Questions and Answers
- What are Listeria?
- Can Listeria infection be serious?
- What are the symptoms of infection?
- How is infection diagnosed and treated?
- What should I do if I ate a food that may have been contaminated with Listeria?
- Are outbreaks common?
- What are public health agencies doing to prevent or control Listeria in the U.S. food supply?
- How can I prevent infection?
Listeria are bacteria that can contaminate many foods. People who eat those foods can get infected with Listeria. The infection is called listeriosis.
Listeria are most likely to sicken people who are pregnant and their newborns, adults aged 65 or older, and people with weakened immune systems. Other people can be infected with Listeria, but they rarely become seriously ill.
Yes. CDC estimates that Listeria is the third leading cause of death from foodborne illness in the United States.
Listeria can also cause an intestinal illness that is usually mild. When Listeria bacteria spread beyond the intestines, we call the infection invasive. CDC only tracks Listeria illnesses that are invasive.
Invasive illness in pregnant people is usually mild. However, invasive illness during pregnancy usually leads to miscarriage, stillbirth, premature delivery, or life-threatening infection of the newborn. Infection during pregnancy results in fetal loss in about 20% of cases and newborn death in about 3% of cases.
Other people with invasive illness – most commonly adults 65 years and older and people with weakened immune systems – usually have infection of the bloodstream (sepsis) or brain (meningitis or encephalitis). Listeria can sometimes infect other parts of the body. Among invasive illnesses not associated with pregnancy, most people need to be hospitalized (about 87% of cases) and about 1 in 6 people die.
Symptoms vary depending on the person infected and the part of the body affected.
CDC’s Listeria symptoms page provides information on the symptoms and severity of both invasive illness and intestinal illness.
Infection is usually diagnosed when a laboratory test detects Listeria in body tissue or fluid, such as blood, spinal fluid, or the placenta.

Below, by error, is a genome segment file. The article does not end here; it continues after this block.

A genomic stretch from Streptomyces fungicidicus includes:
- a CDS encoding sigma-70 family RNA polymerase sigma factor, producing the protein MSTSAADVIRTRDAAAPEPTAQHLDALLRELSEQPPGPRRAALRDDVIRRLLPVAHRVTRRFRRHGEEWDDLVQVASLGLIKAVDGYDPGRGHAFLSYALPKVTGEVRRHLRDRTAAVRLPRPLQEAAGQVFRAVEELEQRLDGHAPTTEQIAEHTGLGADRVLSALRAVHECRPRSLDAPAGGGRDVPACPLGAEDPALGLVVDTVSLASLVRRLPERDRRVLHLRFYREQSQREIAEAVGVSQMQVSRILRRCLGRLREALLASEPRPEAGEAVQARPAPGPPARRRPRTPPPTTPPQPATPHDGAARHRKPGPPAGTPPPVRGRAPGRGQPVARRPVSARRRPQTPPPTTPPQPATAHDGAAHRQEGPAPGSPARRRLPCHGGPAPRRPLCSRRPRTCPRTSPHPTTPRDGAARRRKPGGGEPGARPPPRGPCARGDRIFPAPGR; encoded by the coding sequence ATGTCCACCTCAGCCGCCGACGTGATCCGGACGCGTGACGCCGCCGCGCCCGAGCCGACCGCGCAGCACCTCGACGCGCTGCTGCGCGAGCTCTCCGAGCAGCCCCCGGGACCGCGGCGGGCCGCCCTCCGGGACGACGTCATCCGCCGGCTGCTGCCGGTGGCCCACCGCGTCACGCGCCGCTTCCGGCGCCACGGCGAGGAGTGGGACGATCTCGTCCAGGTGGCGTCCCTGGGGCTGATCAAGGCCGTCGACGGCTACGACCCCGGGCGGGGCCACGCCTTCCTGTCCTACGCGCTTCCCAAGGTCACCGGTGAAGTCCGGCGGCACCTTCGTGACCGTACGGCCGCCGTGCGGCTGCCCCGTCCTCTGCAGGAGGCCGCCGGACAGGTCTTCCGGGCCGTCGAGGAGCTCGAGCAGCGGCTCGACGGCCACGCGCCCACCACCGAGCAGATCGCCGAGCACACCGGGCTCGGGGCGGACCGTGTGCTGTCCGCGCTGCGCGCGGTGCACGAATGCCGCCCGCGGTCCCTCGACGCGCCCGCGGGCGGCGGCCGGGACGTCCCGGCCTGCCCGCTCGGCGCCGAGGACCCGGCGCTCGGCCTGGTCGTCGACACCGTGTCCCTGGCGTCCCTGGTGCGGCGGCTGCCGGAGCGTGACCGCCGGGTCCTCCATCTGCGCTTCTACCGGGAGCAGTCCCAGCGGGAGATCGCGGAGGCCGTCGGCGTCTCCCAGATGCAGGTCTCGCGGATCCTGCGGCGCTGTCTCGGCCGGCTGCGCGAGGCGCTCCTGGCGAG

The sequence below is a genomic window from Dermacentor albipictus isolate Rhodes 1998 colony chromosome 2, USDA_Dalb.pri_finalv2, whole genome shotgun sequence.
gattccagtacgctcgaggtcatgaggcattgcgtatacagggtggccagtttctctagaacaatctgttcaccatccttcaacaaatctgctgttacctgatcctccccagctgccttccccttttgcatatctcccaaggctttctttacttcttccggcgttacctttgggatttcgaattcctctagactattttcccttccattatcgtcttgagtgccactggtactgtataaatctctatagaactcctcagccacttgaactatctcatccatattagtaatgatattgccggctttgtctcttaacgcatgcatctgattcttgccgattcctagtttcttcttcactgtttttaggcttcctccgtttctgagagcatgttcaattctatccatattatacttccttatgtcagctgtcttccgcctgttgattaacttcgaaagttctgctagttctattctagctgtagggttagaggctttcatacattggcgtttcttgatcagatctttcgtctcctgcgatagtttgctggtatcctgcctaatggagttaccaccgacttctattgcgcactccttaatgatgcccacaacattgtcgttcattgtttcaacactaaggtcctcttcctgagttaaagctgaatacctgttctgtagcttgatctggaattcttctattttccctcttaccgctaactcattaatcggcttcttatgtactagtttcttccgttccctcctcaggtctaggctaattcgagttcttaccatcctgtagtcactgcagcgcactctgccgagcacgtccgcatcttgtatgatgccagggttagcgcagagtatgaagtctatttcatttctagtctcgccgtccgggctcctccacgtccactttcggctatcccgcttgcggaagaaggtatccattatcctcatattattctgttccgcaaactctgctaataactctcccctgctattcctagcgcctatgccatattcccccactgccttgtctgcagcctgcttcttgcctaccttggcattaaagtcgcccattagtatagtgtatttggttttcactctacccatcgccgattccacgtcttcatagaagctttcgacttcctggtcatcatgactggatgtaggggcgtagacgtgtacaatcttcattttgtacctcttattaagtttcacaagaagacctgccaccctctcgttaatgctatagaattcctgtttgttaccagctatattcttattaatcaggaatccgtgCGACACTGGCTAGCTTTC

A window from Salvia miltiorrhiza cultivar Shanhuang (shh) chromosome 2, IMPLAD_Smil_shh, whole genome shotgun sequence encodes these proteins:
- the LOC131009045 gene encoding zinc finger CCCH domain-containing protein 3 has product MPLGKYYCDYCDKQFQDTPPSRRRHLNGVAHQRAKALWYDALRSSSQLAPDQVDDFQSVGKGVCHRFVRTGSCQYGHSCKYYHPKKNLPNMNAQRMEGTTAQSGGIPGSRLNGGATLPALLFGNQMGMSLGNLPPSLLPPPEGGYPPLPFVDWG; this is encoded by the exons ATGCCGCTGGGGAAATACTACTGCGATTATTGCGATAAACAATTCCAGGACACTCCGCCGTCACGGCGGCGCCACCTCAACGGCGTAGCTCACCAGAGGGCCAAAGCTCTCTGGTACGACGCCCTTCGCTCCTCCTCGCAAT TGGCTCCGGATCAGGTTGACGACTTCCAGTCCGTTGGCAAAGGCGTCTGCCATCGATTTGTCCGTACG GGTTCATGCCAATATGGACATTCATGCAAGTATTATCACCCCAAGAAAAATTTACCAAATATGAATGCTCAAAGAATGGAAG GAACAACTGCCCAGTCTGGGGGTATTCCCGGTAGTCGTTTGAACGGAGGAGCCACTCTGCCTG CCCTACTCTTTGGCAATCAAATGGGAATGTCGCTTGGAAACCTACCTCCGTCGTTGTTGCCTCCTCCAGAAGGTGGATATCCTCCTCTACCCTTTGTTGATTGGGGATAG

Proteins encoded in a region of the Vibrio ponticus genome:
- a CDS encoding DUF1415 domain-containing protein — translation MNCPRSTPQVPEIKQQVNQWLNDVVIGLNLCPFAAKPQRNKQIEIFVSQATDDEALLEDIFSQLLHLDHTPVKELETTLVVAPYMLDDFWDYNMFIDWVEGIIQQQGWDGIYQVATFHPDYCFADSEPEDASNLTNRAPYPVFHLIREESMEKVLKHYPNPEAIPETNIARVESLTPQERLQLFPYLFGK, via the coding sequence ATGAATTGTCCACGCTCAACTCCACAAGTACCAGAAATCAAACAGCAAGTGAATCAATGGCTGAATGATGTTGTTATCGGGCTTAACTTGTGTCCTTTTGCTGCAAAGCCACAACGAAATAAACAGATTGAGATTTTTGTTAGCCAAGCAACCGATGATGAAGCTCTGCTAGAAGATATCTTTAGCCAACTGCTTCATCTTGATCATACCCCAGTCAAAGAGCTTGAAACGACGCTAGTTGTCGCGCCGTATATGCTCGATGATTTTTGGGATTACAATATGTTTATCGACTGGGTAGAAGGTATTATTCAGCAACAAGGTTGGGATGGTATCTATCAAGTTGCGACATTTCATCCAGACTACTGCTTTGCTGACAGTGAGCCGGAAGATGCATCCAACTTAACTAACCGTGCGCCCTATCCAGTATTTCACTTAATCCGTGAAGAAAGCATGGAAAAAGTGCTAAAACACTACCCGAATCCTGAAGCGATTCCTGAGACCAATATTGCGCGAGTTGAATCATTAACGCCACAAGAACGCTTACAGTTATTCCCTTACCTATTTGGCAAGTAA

Treatment depends on the kind and severity of a person’s illness. Most Listeria infections are treated with antibiotics. People with diarrhea should drink plenty of fluids.
Contact a healthcare provider if both of the following things apply to you:
- You ate food that has been recalled or linked to an outbreak.
- You have a fever and other symptoms of listeriosis, such as fatigue and muscle aches.
Let the healthcare provider know if you ate possibly contaminated food. This is especially important if you are pregnant, aged 65 or older, or have a weakened immune system.
If you ate food possibly contaminated with Listeria and do not feel sick, most experts believe you do not need tests or treatment. Talk with a healthcare provider if you have questions about what to do.
A few outbreaks of Listeria infections are identified most years. Even though most cases of listeriosis are not part of recognized outbreaks, outbreak investigations help show which foods are sources of listeriosis.
- Search NORS Dashboard for information on foodborne disease outbreaks reported to CDC >
- Stay up to date on foodborne outbreaks and food recalls | CDC
- Find out how recent scientific advances help disease detectives find and solve more listeriosis outbreaks >
Federal, state, and local governments are:
- Providing guidance to industry and developing and enforcing regulations, like the Food Safety Modernization Act, to focus food safety efforts on safer production and handling of foods
- Tracking Listeria infections to identify opportunities to improve policies and practices, particularly to protect groups of people who are more likely to get sick with listeriosis
- Investigating and stopping outbreaks by recalling contaminated foods and warning the public
- Applying CDC’s enhanced approach to investigating Listeria infections in all states so disease detectives can rapidly solve outbreaks by:
- DNA fingerprinting the germ to identify outbreaks and contaminated foods, and interviewing people who are sick about what they ate
- Helping health departments get the technology and training for whole genome sequencing and analysis, which will make it possible to find Listeria infections and outbreaks more quickly, and track them to their sources
People who are more likely to get a Listeria infection and those who prepare food for them should